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THE STORY OF A DREAM. CHAPTER I, I was speeding through the west country swiftly as an express train could bear me. Only that morning I had been in London, in the heat of the busy city, working at my desk, as I had worked every day for the last ten years, and how different was thesceneonwhich my eyes gazed ! A grand tempestuous sunset, where half the sky looked like a Sheet of steel, and the other half was but a mass of clouds, all red and gold And purple; a view of fields, pale Emerald or primrose-starred ; a vision of trees where tender hues glowed in budding leafage; the soft green slope of hills, the shadows of hills where the fading daylight made a strange fantasy of dusky color ; all these riioved and floated before iriy eyes in rapid changes, and told me how far away I was from the noise and din and tumult of town life.

I had the carriage to myself. I leaned my back against the cushions, and once again went over in my mind the whys and wherefores of the summons that had brought me thither. I took the telegram from my pocket—the telegram that had come from my city office in the bright, fresh morning light of that spring day, with its ill-omened message of death, and I re-perused for at least the twentieth time these words :

“ Your uncle died yesterday. Come at once. Your presence is urgently desired.”

That my presence should be urgently desired by the relatives who had ignored my existence for the last fifteen years was a matter of surprise to me; but the telegram told me so, and I was fain to believe it to be correct. Nevertheless, I wondered more and more why it should be the case, and the more I tried to find some satisfactory reason, the more I seemed to fail.

I was the only surviving male relative of Ashley Graham, owner and possessor of Silverdesne Hall, Bridgewater, and I quarrelled with him, or he with me, when I was a lad of sixteen, and from that day to this I had heard or seen nothing of the old man. He was rich, eccentric, disagreeable; I young, ardent/and enthusiastic. He wished me to become a clergyman ; I refused to comply with that wish, and was thereupon informed that I had nothing more to expect from him, and I could do what I chose for the future. I took him at his word, never questioning but that he meant me to do so. I went to London, and after many difficulties and struggles, succeeded in securing a clerkship in a firm of city merchants. I, had risen higher and higher, and finally became junior partner. I liked business, and worked steadily and hard, for the pleasure of working more than for its {attendant gain; and in the midst of this life and its interests and occupations had come the disturbing element of this strange telegram. I could not affect sorrow for my uncle’s death. 1 knew too little of him and that little was unfavorable. I believed him to be wealthy, but I could not imagine he would have left any portion of his wealth to me after our quarrel and long estrangement; nor did I care for it I had sufficient, and did not desire more. I made this confession frankly and truthfully, not from hypocritical motives. At that time I should have been utterly bewildered by great wealth. lam sure it could have added no zest to my life —given no pleasure to my heart that I did not frankly and fully enjoy already. So it came to pass that I was speeding down to Silverdesne, all unconscious of what fate had in store for me when I set foot in that ancient mansion once again. When the train arrived at the station I got out With a feeling of relief. My only luggage consisted of a small leather bag, and I moved quickly along the narrow, ill-lighted platform wondering whether any conveyance was at hand to take me to Silverdesne. I discovered that there was a carriage waiting for me, and a grave-looking elderly footman opened the door, put in my bag, and I was forthwith driven off into the dark open country and along the nar-high-hedged roads which I remembered of old.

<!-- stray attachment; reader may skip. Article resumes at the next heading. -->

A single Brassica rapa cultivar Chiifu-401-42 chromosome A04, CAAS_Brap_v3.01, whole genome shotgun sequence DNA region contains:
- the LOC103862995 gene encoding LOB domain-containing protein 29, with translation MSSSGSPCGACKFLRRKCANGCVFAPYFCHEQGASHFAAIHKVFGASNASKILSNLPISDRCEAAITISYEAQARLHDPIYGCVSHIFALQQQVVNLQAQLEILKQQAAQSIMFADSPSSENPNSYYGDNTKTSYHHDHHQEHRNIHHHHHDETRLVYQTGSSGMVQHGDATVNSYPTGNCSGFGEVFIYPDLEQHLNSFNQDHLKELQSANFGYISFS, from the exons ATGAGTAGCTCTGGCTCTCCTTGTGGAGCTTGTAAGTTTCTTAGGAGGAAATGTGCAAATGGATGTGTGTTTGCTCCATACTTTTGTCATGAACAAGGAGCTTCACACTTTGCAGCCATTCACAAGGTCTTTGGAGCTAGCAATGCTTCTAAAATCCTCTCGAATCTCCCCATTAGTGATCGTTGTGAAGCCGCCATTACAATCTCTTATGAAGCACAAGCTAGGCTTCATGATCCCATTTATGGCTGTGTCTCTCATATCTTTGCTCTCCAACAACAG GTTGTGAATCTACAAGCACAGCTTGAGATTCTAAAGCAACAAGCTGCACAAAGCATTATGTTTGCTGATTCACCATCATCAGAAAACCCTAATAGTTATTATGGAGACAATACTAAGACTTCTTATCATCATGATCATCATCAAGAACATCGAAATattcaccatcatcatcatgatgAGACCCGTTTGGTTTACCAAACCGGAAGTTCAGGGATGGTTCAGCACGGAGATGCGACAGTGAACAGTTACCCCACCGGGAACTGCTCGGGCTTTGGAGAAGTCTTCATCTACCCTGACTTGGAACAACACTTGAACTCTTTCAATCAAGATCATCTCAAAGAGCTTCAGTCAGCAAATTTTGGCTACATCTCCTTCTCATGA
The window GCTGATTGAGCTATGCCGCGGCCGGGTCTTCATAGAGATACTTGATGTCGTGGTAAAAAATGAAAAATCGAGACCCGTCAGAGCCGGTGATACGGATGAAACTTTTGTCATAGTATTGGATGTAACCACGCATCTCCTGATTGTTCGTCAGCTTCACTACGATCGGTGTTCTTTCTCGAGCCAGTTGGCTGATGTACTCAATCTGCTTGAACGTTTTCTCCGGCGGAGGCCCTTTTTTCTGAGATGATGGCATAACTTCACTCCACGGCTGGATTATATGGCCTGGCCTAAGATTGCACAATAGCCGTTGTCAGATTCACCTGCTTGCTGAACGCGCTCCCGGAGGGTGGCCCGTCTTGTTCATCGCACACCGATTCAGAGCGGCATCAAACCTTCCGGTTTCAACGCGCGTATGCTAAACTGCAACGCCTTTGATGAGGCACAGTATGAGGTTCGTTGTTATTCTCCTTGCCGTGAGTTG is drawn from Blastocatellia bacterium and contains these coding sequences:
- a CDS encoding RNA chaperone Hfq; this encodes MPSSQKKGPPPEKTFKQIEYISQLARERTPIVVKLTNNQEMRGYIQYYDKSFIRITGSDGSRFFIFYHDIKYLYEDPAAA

We stopped at last. I looked out and saw the dark, grim old hall, the lights flashing through doors and windows, and the faces of one or two old servants whom I had seen in the years gone by. A moment and I was amidst them, and the warmth of their welcome, and the genuineness of their recognition, filled me with surprise. I spoke a few words, then asked to be shown to my room. “ My lady and Miss Sylvia are in the library,” said the old butler, as he led the way; “ but I suppose you won’t care to see them till you have dined, sir,”

I stopped and stared at the man, “ My lady and Miss Sylvia,” I repeated stupidly; “ and pray who may they be?”

It was the old man’s turn now to look surprised. “ Don’t you know, sir,” he asked wonderingly, “ my master married two years ago ?” “Married! No; I never heard of it,” I said vacantly. “ Oh, yes; he married Lady Helen St. Vincent, daughter of the Earl of Oakhampton.” “ And is Miss Sylvia her daughter ?” I inquired. “ Oh, no, sir. Miss Sylvia’s the young lady he adopted long before he married. No one knew anything about her, or where she came from ; but my master was very fond of her. Everyone thought he was going to make her his heiress. It took us all by surprise when he married.”

“ I should think it did. Why he must have been close on sixty,” “ He was sixty, sir. He’s just sixtytwo now,” answered my informant, who had preceded me to my room by this time, and was now busily engaged in pouring out hot water and arranging my toilet requisites. “ Had my uncle been ailing ? Did he go off suddenly ?” I inquired, as I handed him the key of my travellingbag, and sat myself in a large, deep easy chair, drawn invitingly up before the fire. “ Not very suddenly,” answered Thompson. “ He was not so very

well for the last year. Ile changed very much, sir, very much.” “ Was he happy in his married life ?” I asked hesitatingly. The man shook his head.